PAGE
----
I only titled this because, on my way home today, I found it ironic that Spirithorse and I had just been discussing Ice and his "theres nothing wrong till there is" attitude. (commonly referred to in NH jargon as an LBI). After five or so days of not being able to make it out to the barn to ride, I arrive there today expecting a bundle of energy, which is fine with me, that's just a longer ride. I arrive to find a gelding who is obviously quietly happy ( I say quietly because he wasn't calling out to me, he just performed our routine without a fuss) to see me. As the cross ties are occupied, I decide that since he was so good at being lead out, I'll take the opportunity to work on his single-tying skills. Cross-tied, he stands stock still; single tied, he moves this way and that and has no concept of being tied at all. So I get my brush box, tie him up and start brushing. He's a little finicky about where exactly I'm brushing and decides to tell me with his mouth, so I make a riot out of backing him up before continuing. Other than the tightening of the girth, the rest passes without incident.
I am out in the arena now. There is a beginners lesson going on, and I am walking up along the rail. I ask for a trot, and he tosses his head like usual, but will not trot. So I let him walk a little farther and ask him to trot again, and this is where the title comes in. He EXPLODES at me. He gives a very nice buck before taking off into a canter down the rail, tossing his head sky high as it happens. I am very proud of myself because although my right foot came out of the stirrup, I keep my reins in one hand, my crop in the other, I do not fall off, and I manage to get my other foot into the stirrup all while actually slowing him down. I remembered to do half halts because he is an OTTB and will only lean in to constant pressure, and when he is still jittery I turn him in circles till he calms himself down.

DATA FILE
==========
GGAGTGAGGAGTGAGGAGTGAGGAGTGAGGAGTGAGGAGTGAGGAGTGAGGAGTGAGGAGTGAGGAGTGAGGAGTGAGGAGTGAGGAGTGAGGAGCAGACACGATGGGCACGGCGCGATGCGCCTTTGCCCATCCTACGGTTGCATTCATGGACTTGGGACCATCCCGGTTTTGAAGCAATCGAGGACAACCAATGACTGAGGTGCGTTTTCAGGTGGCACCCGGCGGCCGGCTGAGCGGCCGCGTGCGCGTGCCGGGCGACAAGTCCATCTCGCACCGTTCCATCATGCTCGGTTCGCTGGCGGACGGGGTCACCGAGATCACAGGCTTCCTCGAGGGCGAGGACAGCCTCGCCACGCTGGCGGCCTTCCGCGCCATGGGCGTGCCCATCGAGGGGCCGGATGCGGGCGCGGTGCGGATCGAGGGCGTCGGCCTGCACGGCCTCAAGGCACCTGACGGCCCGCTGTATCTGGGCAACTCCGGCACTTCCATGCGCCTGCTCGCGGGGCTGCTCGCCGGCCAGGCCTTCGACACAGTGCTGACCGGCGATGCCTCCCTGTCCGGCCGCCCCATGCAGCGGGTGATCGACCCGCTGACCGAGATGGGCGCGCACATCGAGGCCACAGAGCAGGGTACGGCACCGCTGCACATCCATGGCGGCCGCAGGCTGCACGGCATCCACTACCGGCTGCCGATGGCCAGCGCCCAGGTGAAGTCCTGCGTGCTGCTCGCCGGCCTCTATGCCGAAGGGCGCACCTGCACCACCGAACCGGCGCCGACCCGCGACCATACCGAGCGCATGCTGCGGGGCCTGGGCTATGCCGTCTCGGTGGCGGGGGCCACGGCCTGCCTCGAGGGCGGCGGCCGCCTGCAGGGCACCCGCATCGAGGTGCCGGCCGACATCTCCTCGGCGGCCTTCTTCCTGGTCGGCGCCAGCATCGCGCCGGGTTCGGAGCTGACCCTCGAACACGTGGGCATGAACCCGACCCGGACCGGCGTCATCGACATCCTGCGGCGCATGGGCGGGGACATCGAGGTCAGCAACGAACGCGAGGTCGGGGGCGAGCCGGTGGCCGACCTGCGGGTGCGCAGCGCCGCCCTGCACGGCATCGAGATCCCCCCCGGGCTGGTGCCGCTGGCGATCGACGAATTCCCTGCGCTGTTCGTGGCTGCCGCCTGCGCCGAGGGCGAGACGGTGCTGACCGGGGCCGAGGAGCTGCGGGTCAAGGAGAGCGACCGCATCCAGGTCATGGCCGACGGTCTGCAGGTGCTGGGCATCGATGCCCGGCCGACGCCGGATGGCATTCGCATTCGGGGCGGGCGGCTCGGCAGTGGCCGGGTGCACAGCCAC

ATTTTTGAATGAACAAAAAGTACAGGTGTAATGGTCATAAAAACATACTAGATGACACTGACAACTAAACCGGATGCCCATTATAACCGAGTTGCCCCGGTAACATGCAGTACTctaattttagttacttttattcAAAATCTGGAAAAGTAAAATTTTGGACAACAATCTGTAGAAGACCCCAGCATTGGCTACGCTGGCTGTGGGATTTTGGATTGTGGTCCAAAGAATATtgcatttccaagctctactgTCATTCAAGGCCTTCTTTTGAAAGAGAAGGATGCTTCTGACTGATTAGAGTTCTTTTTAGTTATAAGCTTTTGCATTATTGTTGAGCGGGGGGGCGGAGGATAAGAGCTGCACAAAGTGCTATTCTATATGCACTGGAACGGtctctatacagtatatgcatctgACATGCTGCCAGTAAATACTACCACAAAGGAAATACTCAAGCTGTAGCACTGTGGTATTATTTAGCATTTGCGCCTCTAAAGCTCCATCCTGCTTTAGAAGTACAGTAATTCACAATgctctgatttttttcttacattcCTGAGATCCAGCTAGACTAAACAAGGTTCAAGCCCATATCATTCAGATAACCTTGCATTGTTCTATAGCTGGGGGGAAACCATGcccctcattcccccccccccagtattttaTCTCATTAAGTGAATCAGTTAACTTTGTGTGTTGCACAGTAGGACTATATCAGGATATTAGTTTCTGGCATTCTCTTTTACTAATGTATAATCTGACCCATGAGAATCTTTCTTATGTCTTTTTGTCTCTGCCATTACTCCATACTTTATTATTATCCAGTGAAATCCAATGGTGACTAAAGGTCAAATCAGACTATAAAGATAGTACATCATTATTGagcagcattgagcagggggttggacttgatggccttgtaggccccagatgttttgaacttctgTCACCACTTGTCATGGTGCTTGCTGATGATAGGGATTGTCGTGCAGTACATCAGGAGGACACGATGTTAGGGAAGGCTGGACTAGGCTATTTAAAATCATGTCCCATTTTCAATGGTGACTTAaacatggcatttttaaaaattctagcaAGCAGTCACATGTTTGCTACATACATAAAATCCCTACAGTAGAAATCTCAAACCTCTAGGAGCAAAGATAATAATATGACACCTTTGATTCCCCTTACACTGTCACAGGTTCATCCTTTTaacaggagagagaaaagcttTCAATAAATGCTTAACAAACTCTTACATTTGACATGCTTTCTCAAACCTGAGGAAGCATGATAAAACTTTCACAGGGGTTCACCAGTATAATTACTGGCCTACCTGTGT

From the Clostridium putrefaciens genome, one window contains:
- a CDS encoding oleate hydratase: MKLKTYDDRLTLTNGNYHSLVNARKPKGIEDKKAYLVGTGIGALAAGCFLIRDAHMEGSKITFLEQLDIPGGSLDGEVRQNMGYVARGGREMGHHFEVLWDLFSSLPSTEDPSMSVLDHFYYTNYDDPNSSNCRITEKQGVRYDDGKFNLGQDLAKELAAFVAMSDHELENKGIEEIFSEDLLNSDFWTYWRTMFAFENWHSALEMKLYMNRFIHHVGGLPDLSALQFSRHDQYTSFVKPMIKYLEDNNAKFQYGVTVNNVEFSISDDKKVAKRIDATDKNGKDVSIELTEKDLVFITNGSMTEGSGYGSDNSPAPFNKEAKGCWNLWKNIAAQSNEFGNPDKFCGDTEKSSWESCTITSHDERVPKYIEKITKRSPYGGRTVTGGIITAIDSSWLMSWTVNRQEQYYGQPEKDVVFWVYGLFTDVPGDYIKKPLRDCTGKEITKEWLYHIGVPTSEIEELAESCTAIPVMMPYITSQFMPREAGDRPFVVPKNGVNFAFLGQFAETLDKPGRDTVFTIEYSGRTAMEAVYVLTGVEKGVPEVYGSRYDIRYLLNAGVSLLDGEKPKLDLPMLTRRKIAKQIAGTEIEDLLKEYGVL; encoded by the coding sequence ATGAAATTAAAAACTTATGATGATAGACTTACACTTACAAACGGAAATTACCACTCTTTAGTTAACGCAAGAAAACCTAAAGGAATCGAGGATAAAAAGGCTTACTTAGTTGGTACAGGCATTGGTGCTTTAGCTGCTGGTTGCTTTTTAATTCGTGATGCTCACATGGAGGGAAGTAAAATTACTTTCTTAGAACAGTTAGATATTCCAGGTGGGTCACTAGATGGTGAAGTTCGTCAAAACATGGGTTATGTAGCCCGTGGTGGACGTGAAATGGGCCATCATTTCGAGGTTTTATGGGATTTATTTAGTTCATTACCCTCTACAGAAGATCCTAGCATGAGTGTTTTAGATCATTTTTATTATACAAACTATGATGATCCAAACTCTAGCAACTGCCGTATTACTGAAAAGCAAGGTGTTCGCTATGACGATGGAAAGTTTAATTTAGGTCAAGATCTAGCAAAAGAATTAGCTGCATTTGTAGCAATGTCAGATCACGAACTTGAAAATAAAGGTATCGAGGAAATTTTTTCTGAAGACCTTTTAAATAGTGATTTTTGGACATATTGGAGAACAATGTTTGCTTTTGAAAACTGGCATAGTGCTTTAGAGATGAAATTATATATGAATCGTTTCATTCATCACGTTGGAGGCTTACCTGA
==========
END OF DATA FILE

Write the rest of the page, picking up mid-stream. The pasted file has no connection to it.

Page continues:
What was the cause of this explosion? His saddle was about three inches too far back. In all of his moving on the single tie, it slipped back while I was tightening up his girth, and he obviously wanted to tell me about it. So I dismount, go to the cross ties and re-tack him up the correct way. He is perfect again, and although I am too nervous to ask him for a trot, I let his reins out and he trotted a little on his own. My main goal in getting back on was to let him know that for future purposes, bucking me off was not an option.
The moral of the story? Check your saddle position. What I took from it? Practice tacking him up single tied on a day that I don't plan on riding.
On the flip side, I was told by many of the other boarders that he had been sour while I was gone. He really does appreciate my company.